New regional research centre develops courses on climate change

The newly established Namibia-based Southern African Science Service Centre for Climate Change and Adaptive Land Use, SASSCAL, is working with higher education institutions across the region to develop new postgraduate courses in the field of climate change.

Peter Erb, one of two SASSCAL national programme directors, told University World News that the courses, to be offered at masters level, would boost efforts to build the capacity of Southern African countries to mitigate or adapt to the impacts of climate change.

SASSCAL works with institutions in Angola, Botswana, Namibia, South Africa and Zambia.

It was initiated by the German government, and is one of two regional science service centres funded by Germany in Africa, the other one being in West Africa.

The programme seeks to become the regional driver of innovation and exchange aimed at enhancing adaptive land use and sustainable economic development in Southern Africa, in the face of global change.

It suffered a setback recently when Dr Anna Matross-Goreses, who was its other national director in Namibia, left to join an academic institution. Efforts are under way to replace her.

Climate change experts have identified Southern Africa as one of the regions bearing the brunt of climate change. They have predicted that parts of the region will become drier and hotter, with worrying consequences for crop production.

Erb said that since Namibia is one of the driest countries in Southern Africa, it is an appropriate host nation for the SASSCAL secretariat.

He said the centre’s work would be in three broad areas: building the capacity of people in the region to cope with climate change; providing research-based services and products in an attempt to fill knowledge gaps on how to better protect natural resources such as water, forestry and agriculture; and improving bio-diversity.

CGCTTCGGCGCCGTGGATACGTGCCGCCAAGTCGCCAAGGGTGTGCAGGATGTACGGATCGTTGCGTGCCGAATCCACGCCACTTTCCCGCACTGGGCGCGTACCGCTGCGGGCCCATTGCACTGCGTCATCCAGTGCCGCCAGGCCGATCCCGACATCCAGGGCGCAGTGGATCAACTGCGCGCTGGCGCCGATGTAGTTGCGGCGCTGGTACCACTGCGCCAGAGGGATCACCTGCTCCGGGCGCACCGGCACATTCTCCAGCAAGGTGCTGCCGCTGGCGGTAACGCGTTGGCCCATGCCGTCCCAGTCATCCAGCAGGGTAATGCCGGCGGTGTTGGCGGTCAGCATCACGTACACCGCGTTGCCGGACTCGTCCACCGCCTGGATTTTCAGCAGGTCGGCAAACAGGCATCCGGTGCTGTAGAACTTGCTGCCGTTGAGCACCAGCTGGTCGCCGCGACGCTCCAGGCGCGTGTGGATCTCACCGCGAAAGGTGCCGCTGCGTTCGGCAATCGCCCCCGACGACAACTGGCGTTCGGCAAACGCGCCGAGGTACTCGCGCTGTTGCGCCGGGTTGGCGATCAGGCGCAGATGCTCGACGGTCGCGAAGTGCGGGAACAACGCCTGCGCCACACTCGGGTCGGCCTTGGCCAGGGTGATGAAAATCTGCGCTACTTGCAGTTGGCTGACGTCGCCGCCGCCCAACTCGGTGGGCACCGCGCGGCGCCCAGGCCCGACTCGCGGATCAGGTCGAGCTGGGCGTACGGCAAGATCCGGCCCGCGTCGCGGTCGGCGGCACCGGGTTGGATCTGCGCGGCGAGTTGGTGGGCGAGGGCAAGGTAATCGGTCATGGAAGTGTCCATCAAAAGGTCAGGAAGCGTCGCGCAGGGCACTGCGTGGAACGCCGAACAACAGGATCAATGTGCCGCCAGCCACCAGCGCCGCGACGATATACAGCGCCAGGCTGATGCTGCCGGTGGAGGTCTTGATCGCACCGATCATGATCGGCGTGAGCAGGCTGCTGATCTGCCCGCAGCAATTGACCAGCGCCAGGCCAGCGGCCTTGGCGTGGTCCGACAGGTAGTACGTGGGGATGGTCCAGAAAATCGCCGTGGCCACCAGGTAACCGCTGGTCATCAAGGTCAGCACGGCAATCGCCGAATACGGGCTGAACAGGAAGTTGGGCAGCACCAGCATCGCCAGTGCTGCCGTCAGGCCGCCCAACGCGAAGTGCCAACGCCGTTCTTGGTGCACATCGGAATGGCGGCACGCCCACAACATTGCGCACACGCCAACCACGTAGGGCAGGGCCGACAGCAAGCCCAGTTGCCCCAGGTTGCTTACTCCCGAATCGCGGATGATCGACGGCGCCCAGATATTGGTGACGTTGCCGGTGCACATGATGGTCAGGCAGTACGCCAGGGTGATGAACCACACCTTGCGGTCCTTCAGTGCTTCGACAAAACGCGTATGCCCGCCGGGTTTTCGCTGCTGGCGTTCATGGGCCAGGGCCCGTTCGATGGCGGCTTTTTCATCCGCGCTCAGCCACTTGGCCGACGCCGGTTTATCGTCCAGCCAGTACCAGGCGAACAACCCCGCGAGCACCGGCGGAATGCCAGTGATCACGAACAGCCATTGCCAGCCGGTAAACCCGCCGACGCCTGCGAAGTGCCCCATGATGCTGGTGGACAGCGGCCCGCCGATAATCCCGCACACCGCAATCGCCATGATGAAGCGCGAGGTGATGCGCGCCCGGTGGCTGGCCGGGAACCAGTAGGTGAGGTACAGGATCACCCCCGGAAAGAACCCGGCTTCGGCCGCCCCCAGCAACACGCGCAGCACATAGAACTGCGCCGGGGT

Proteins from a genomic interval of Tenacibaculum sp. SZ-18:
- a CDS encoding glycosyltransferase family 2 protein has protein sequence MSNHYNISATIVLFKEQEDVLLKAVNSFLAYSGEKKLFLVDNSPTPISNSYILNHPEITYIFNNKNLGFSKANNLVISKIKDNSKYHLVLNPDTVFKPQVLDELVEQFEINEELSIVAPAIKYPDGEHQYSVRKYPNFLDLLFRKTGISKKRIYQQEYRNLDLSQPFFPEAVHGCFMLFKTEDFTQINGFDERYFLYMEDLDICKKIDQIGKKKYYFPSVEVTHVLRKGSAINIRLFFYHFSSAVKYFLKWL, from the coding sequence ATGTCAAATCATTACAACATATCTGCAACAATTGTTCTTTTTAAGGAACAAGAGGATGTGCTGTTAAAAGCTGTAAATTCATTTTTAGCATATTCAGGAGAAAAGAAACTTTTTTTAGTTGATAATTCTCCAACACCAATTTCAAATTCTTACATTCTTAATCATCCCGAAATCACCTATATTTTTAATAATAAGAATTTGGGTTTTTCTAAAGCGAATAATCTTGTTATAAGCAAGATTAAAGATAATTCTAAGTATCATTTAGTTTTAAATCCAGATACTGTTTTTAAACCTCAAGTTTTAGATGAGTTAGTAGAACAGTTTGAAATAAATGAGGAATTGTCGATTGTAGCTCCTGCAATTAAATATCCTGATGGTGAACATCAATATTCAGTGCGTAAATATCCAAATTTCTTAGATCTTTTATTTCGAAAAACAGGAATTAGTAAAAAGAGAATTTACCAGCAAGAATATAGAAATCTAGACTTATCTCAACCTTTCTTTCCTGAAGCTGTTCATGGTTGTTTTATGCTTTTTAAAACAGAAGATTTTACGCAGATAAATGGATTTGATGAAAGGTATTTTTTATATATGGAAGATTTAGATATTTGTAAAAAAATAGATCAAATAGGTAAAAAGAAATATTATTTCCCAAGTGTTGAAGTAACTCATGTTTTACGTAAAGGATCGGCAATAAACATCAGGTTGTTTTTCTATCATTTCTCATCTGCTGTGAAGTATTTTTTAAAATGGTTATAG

“Services will include advising governments on how better to deal with and adapt to climate change. The idea is to enable countries to better manage natural resources and to deal with extremely dry conditions or even floods,” Erb explained.

“Rains can become erratic, rainy seasons might shift and we need to understand how this can affect agriculture and people’s livelihoods,” he said, adding that the region also needed to deal with swelling human populations and dwindling finite resources.

“Minerals are not getting more, water is not getting more, oil is not getting more, coal is not getting more. Hence we need to get smarter in the way we utilise these resources, and how we manage our national populations,” Erb added.

SASSCAL has already identified some 150 research projects in participating countries and is now trying to align them to its aims and objectives. “These are issues that are not well understood but they focus on the effects of climate change, water and biodiversity.”

Erb said the centre would not compete with but would work with universities and polytechnics in participating countries “to see how we can strengthen their capacity to offer additional courses related to climate change.

“We want to complement and strengthen what is there.”

He said higher education institutions in the countries were excited about developing and offering courses related to climate change. “There is a lot of interest.”

The centre has already started identifying courses, but it was too early for details. However, Erb added, they will all have in common the aim of strengthening Southern African countries’ responses to climate change.